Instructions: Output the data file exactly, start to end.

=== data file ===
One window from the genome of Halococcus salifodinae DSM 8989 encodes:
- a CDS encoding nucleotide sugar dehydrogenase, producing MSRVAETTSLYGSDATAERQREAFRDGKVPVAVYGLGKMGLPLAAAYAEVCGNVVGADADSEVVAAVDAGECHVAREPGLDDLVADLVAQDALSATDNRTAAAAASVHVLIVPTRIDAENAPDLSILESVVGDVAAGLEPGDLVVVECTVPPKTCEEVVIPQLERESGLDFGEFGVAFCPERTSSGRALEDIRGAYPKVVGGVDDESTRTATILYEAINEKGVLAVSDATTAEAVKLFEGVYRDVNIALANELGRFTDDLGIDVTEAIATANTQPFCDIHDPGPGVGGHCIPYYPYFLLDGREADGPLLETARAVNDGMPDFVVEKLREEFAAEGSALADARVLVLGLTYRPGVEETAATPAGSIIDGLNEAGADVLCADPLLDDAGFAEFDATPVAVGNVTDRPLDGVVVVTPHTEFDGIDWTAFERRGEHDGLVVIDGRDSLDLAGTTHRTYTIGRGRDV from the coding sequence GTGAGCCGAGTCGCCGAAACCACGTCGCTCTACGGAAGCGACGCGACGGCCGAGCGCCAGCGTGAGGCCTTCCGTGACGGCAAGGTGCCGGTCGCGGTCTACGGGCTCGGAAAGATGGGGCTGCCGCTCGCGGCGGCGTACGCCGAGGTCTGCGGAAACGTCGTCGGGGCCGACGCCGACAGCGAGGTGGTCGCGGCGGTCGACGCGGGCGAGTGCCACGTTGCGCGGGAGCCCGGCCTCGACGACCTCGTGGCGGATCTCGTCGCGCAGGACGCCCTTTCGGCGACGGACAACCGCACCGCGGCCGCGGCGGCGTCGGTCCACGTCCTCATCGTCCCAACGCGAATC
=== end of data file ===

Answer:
One window from the genome of Halococcus salifodinae DSM 8989 encodes:
- a CDS encoding nucleotide sugar dehydrogenase, producing MSRVAETTSLYGSDATAERQREAFRDGKVPVAVYGLGKMGLPLAAAYAEVCGNVVGADADSEVVAAVDAGECHVAREPGLDDLVADLVAQDALSATDNRTAAAAASVHVLIVPTRIDAENAPDLSILESVVGDVAAGLEPGDLVVVECTVPPKTCEEVVIPQLERESGLDFGEFGVAFCPERTSSGRALEDIRGAYPKVVGGVDDESTRTATILYEAINEKGVLAVSDATTAEAVKLFEGVYRDVNIALANELGRFTDDLGIDVTEAIATANTQPFCDIHDPGPGVGGHCIPYYPYFLLDGREADGPLLETARAVNDGMPDFVVEKLREEFAAEGSALADARVLVLGLTYRPGVEETAATPAGSIIDGLNEAGADVLCADPLLDDAGFAEFDATPVAVGNVTDRPLDGVVVVTPHTEFDGIDWTAFERRGEHDGLVVIDGRDSLDLAGTTHRTYTIGRGRDV from the coding sequence GTGAGCCGAGTCGCCGAAACCACGTCGCTCTACGGAAGCGACGCGACGGCCGAGCGCCAGCGTGAGGCCTTCCGTGACGGCAAGGTGCCGGTCGCGGTCTACGGGCTCGGAAAGATGGGGCTGCCGCTCGCGGCGGCGTACGCCGAGGTCTGCGGAAACGTCGTCGGGGCCGACGCCGACAGCGAGGTGGTCGCGGCGGTCGACGCGGGCGAGTGCCACGTTGCGCGGGAGCCCGGCCTCGACGACCTCGTGGCGGATCTCGTCGCGCAGGACGCCCTTTCGGCGACGGACAACCGCACCGCGGCCGCGGCGGCGTCGGTCCACGTCCTCATCGTCCCAACGCGAATC